The International Cricket Council (ICC) has issued 'back to cricket' guidelines. Here is all you need to know about ICC's dos and don'ts to avoid the risk of the coronavirus (COVID-19). Also, you can access the full document here
Dubai: It will be a whole new experience for cricketers when they return to training and to play the game due to the coronavirus (COVID-19) pandemic.
Although it is still not clear when cricket matches will resume, the International Cricket Council (ICC) has issued “back to cricket’ guidelines to be followed. Social distancing, 14-day isolation camps, using hand sanitisers, umpires wearing gloves and more are part of ICC guidelines.
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“ICC Back to Cricket Guidelines” is a document developed by the ICC Medical Advisory Committee in consultation with Member Medical Representatives, and provides guidance for the safe resumption of community cricket, domestic professional cricket and international cricket, ICC said on Friday (May 22).
Scenes like this won't be seen in the near future as social distancing is important
The guidelines do not provide answers to when the game can resume in different parts of the world, rather provide a framework with practical suggestions on how members can resume cricket in a manner that protects against the risk of transmission of or infection with the COVID-19 virus, ICC said.
The ICC advised its members to use these guidelines as the basis to create their own policies for return to cricket activity in compliance, in all cases, with local and national government regulations (which should always take precedence) and to ensure the cricket community applies the necessary safety measures when resuming cricket.
ICC said, “The purpose of this document is to provide guidance for the safe resumption of cricket activities (training, playing, and travelling) in countries and regions at community, domestic professional and international levels. These guidelines have been developed by the ICC Medical Advisory Committee in consultation with Member Medical Representatives.
“This document does not seek to address the question of ‘when cricket can restart’ – as this is individualised to each country. Rather, this document offers guidance on how members can return to play alongside the resumption of outdoor sport and exercise in their country once they are able to.”
Here are the key guidelines from ICC for resumption of cricket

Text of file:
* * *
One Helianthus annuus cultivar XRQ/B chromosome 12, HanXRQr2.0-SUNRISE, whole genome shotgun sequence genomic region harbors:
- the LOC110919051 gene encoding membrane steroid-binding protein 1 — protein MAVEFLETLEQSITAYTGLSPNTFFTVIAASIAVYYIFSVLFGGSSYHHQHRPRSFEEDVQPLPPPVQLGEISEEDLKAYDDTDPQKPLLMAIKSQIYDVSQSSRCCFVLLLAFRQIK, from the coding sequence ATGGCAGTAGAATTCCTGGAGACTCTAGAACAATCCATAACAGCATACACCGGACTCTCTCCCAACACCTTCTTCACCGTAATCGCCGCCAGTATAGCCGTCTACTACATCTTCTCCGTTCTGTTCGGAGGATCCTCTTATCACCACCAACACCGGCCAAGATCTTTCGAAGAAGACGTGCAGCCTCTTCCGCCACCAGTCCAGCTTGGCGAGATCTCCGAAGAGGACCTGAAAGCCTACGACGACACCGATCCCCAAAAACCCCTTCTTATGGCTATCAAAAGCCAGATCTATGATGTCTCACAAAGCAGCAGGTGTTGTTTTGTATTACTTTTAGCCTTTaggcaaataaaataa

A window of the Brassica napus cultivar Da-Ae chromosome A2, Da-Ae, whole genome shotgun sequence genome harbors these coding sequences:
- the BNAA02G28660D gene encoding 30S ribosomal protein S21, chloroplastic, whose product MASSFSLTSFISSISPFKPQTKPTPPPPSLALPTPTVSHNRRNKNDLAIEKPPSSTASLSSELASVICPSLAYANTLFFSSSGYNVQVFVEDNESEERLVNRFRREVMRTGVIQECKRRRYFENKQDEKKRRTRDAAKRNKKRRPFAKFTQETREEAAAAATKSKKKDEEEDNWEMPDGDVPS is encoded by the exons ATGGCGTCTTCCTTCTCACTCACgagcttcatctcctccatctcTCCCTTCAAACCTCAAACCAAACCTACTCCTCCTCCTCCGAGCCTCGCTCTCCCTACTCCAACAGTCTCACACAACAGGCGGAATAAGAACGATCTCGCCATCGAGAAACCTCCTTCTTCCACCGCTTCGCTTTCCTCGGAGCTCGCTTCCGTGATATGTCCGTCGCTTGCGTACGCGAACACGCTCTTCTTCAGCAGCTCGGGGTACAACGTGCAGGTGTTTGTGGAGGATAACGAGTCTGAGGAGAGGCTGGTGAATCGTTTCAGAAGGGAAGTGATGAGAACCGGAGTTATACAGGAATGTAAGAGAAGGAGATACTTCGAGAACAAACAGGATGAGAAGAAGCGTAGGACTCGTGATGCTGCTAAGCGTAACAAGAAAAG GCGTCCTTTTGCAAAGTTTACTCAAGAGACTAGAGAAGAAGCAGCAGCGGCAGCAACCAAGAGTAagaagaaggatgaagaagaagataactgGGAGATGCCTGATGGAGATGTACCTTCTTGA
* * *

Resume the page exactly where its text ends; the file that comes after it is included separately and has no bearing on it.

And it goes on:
1. Based on international evidence, transmission of CV-19 is assumed to be greater for indoor sporting activity than for outdoor activity, even with taking similar mitigation steps. Extra caution should therefore be taken for any indoor cricket activity.
2. Consider appointing a Chief Medical Officer and/or Biosafety Official who will be responsible for implementing government regulations and the biosafety plan to resume training and competition.
3. Consider the need for a pre-match isolation training camp with health, temperature checks and CV-19 testing – e.g. at least 14 days prior to travel to ensure the team is CV-19 free.
4. Develop an appropriate CV-19 testing plan during training and competition. This will entail:
* Testing plan – frequency and timing of CV-19 tests
* Polymerase Chain Reaction (PCR) – laboratory based or point of care testing (speed, accuracy, and cost considerations)
* Optional serology testing
* Private vs government laboratory (speed and cost)
* Medical support – requirement of infectious disease doctors and nurses for sample collection and results management.
5. Ensure protocols are in place for players attending training or competition to maintain social distancing of at least 1.5m on-field and off-field (or as indicated in government guidelines in your country)
6. Personal equipment should be sanitised before and after use (training and competition).
7. Consider the need for medical resources for a series or event and ensure it does not compromise on public health CV-19 efforts.
8. Appoint on-call doctors for each venue to provide medical cover for match officials and other participants.
9. Provide players with clear guidance on the safe management of the ball. This will include
* Regular hand sanitising when in contact with the ball
* Do not touch eyes, nose, and mouth after making contact with the ball
* Saliva should not be used on the ball
10. Players and umpires should maintain social distancing on the cricket field and that includes no handing over of player items (cap, towels, sunglasses, jumpers) to the umpire or teammates. Consider adopting a process that will assist the bowler in managing his/her items. Umpires may also be encouraged to use gloves when handling the ball
Players have to maintain social distance
11. If spectators are permitted, consider restrictions and additional safety measures that will need to be implemented
12. For travel, consider chartered flights and seat spacing to ensure social distancing
13. Accommodation – consider dedicated hotel floor, single rooms, food quality and hygiene
14. International teams should strongly consider travelling with a medical doctor
15. Consider the need for a pre-match isolation training camp with health, temperature checks and CV-19 testing - e.g. at least 14 days prior to travel to ensure the team is CV-19 free
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Last Updated 23, May 2020, 11:29 AM